Travel writing courses can be a fast way to launch your travel writing career, especially if your background is in something other than writing.
Many travel writers come to this profession after spending time, maybe years, in another profession quite different. I started my freelance travel writing career in a profession that is so far removed from writing and literature that you’d never guess it unless I tell you.
People usually assume that you need a degree in journalism or fine arts, or at least some coursework in creative writing or English literature. This is not a correct assumption. Although some of those things could benefit you if you happened to have them on your resume, they’re not necessary. I did not have any formal academic qualifications to do what I’m doing. I did have a lot of education – but all of it was in unrelated areas.
What was my profession before I started travel writing? I was an exercise physiologist, with a Master’s degree in Exercise Science. I spent many years teaching exercise science at two universities, a community college, and a technical college. And before that, I was a physical education teacher. Neither of these are professions known for having, or needing, advanced writing skills.
I know other successful travel writers with previous careers in corporate marketing, the military, public relations, sales, accounting, and pretty near every other occupation you can think of. So, just because you have no formal education in writing doesn’t mean you can’t be a successful writer.
That’s where travel writing courses come into the picture. There are plenty such courses out there. You can check your local community education programs, continuing education programs at local and regional community colleges, adult education courses or extension departments at your local university. All of these can be helpful and can give you some direction and a place to learn about the trade.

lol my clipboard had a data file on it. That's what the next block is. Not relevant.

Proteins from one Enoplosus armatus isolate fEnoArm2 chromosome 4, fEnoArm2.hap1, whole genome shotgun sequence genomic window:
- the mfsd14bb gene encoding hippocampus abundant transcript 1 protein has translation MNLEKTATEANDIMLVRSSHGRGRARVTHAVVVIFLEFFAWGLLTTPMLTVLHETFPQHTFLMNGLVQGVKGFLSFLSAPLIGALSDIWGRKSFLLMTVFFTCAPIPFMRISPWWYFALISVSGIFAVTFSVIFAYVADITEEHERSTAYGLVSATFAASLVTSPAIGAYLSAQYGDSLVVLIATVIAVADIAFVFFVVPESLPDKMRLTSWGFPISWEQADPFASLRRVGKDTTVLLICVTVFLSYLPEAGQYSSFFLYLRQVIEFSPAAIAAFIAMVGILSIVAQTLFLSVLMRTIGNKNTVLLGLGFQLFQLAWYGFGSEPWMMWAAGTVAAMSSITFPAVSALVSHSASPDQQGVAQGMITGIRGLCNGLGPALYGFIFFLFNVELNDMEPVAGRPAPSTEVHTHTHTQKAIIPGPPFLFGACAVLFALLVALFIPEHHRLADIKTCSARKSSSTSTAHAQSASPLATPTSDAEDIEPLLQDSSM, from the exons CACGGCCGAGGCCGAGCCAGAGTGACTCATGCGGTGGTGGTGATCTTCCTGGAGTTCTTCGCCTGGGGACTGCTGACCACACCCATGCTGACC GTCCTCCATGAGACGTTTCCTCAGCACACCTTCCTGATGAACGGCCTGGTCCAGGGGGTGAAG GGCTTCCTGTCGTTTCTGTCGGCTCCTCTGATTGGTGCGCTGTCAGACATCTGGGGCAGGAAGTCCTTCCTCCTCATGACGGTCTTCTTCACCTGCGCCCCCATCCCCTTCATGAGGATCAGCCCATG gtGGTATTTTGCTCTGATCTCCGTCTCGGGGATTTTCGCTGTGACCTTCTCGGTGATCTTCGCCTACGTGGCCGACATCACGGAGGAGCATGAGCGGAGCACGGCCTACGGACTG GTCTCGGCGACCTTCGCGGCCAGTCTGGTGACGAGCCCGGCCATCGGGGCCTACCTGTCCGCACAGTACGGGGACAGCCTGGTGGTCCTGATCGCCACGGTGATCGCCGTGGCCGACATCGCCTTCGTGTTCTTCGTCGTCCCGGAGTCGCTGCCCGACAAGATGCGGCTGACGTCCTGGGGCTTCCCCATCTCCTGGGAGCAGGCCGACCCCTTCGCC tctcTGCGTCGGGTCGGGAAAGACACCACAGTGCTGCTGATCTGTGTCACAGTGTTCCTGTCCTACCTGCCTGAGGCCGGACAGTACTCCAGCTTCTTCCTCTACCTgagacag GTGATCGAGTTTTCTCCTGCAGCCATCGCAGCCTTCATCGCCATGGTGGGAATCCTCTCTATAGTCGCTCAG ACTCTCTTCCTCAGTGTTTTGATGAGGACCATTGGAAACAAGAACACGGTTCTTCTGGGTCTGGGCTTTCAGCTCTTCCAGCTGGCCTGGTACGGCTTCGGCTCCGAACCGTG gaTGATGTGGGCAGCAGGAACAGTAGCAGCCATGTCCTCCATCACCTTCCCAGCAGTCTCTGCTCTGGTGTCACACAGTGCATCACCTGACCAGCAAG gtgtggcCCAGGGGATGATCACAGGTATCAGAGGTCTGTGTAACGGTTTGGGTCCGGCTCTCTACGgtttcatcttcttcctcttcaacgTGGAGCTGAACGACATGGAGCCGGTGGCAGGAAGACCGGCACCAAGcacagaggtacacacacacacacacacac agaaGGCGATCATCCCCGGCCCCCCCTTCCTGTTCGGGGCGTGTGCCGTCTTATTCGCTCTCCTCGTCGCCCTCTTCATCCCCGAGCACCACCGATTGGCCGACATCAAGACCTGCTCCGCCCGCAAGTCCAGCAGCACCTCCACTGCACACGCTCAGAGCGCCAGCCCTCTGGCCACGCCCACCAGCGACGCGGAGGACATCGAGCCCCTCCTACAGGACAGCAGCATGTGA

The advantage to local programs is that they are usually inexpensive and you don’t need to travel far from home to attend classes. It also gives you time to absorb the material and decide if this kind of career is for you.
You can also look online. I wrote a web page about what you need to succeed in travel writing to give you an idea of the type of personality that usually enjoys this kind of work.
When you’re looking for a course, the most important component of the course should be learning how to write travel stories that will sell. This is important, obviously, because you want to be published and get paid.
People always want to know how I learned about writing travel articles. I like to maximize my time – so I didn’t want to sign up for a program that would take weeks or even months to complete. Instead, I attended a 3-day travel writing course and learned everything I needed to know in those three days! It cost me $1100 but I recouped that money within a couple months of starting my travel writing career.
At the time I didn’t know anything about how to get started in travel writing, and was skeptical about paying so much money to learn the trade. But my wife did the research and, based on her research, believed that this to be a reputable place to learn the ropes, so I trusted her instincts and jumped in. (She was right, of course.)